The Value Of Old Books
Is Sometimes Hidden In Plain Sight

By Joe Waynick

If you want to learn how to find the value of old books then you’ll need to know what book research tools are available to make the task easier.

The most common ways of looking up rare old book prices is through Amazon and eBay. These websites are well suited for common fiction and non-fiction titles.

But to get an accurate picture of the true value of collectable books you want to use more sophisticated resources.

Price Comparison Websites

If you’re going to sell used books then one place to look to better pinpoint the value of old books is one of the many price comparison websites.

All you have to do is enter the ISBN into the designated area on sites like Bookfinder, Chambal, and my personal favorite, Addall. If you don’t have the ISBN or if you’re working with pre-ISBN books, that’s okay because you can always look them up by author, title, publisher, and publication date.

Rare antiquarian book collecting can not only be fun and personally rewarding. It can also be very profitable.

For example, if you go to and type in the required information, you’ll soon have a list of dozens of websites selling the book you’re researching, along with the selling price being asked on each site.

This gives you a clear picture of what other sellers think the book is worth. But that’s not always the best barometer of the true value of old books. Sometimes those prices can be too high or too low.

What Makes A Book “Collectible?”

Being a book collector doesn’t have to be difficult. In fact, it can be down right fun if you know what you’re doing.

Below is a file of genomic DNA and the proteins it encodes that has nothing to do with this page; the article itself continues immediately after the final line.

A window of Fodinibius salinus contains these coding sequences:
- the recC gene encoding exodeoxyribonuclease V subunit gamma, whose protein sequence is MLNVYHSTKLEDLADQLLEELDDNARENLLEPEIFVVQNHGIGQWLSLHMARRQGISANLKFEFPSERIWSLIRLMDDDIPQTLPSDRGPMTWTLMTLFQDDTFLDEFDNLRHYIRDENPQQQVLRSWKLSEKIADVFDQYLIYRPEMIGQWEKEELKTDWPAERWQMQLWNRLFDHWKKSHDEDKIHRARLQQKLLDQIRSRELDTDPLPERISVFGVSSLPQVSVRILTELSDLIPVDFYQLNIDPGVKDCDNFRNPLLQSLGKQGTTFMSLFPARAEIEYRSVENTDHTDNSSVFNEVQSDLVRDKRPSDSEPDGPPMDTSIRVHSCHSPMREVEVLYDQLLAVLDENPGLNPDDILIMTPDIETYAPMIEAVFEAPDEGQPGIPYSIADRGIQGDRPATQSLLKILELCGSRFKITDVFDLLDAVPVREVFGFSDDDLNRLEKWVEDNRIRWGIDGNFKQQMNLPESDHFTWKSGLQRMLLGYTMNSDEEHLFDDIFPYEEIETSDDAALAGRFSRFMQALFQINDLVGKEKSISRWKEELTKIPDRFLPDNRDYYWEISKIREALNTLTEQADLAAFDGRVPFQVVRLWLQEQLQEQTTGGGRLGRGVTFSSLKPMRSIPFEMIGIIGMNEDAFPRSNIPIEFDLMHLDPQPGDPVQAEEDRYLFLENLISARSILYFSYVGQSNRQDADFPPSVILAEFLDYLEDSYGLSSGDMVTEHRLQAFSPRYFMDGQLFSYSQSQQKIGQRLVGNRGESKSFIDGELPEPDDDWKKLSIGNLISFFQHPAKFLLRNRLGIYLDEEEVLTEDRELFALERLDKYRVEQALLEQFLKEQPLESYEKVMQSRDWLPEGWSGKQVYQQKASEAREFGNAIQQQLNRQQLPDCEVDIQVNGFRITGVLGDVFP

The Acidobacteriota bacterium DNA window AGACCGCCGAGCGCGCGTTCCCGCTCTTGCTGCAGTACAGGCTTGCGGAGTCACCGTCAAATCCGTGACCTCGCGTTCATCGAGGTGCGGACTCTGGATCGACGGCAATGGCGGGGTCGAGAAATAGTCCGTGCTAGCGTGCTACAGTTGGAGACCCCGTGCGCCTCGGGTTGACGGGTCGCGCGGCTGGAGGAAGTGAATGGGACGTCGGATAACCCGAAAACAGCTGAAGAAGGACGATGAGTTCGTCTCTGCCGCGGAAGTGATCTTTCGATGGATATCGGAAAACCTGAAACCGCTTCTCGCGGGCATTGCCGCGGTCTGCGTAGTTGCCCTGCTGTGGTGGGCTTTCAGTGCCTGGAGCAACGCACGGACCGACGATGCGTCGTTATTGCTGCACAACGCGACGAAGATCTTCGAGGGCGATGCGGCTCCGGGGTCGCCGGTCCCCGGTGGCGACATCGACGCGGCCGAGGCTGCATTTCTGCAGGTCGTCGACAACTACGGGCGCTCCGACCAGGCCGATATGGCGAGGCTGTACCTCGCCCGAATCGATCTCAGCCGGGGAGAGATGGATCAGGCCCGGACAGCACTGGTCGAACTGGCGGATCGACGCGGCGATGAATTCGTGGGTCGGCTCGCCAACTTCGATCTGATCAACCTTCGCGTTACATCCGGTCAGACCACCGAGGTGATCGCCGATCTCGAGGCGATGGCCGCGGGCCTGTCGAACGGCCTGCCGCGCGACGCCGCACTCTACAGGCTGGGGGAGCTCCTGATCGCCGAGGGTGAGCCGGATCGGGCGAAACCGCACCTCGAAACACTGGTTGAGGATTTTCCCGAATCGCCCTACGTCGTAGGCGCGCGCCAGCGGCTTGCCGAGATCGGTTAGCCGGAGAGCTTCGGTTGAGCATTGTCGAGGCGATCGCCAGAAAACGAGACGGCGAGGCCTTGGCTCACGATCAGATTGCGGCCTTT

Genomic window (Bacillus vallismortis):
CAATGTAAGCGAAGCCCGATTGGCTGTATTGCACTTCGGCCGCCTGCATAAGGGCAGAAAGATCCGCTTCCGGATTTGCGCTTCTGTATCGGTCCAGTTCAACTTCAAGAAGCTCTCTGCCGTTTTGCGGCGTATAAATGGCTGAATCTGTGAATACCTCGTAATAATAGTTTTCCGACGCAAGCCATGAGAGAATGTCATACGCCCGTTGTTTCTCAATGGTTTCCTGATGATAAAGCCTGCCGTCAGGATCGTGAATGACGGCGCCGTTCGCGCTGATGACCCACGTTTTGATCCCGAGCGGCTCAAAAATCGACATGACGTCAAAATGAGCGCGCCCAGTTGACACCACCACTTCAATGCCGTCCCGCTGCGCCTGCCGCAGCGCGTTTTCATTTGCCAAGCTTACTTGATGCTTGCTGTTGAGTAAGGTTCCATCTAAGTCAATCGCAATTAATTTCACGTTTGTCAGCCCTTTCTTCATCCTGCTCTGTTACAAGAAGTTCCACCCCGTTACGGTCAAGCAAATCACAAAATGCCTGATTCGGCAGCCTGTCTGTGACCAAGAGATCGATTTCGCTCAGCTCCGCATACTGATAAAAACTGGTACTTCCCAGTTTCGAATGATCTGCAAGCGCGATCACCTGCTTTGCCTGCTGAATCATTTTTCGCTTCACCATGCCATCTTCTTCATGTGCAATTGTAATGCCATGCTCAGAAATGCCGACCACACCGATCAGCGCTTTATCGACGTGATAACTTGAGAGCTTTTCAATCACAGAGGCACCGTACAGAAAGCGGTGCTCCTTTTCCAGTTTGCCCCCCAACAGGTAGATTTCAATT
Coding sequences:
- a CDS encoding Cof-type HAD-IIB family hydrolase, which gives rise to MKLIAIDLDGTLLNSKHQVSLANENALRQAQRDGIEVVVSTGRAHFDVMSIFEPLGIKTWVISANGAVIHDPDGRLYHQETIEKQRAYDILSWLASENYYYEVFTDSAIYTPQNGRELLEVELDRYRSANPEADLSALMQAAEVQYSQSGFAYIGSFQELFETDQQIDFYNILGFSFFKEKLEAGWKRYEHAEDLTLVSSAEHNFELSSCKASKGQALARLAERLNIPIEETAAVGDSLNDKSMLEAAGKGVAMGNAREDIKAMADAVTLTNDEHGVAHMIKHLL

The four most influential factors in determining the value of old books are:

  1. Scarcity
  2. Edition
  3. Condition
  4. Issue Points

Properly understanding these four factors will help you become an expert rare bookseller. Let’s look at each one a little more closely.

The Most Influential Factors

The scarcity of a book can be described as how easily it can be found. If you can walk into any thrift store or into library book sales and find a copy, then it’s too common and won’t fetch a very high price.

Condition is a critical barometer for discovering the value of old books. Torn and tattered books in very bad shape will have little value.

The edition of a book can be important too. Most collectors prefer first editions. And signed first editions are even better.

But this is not always a hard and fast rule. Sometimes later editions are more valuable because of their issue points.

Speaking of ”issue points,” also known as ”points of issue,” we’ll briefly discuss them now.

Issue points are subtle nuances found in limited copies of a book that make it unique from all other versions of the book.

It can be a misspelled word, forgotten paragraph, special binding, watermark, and a host of other things.

Points make old books worth a lot more money. Truly rare antiquarian books with valuable issue points require an old book search to be found.

Another valuable skill for you to have is to know how to remove book odors before selling them. Offensive odors like mildew and cigarette smoke can ruin a books' worth.

More Resources

You can spend years learning how to be an antiquarian book collector. But there are many resources available to help you along your way.

Review the book research tools found on this website. You can also try the Antiquarian Booksellers Association of America.

Any book published after 1972 typically comes with an International Standard Book Number (ISBN). That makes it easy to find using the And finally, AbeBooks is a good place to look up collectible books too.

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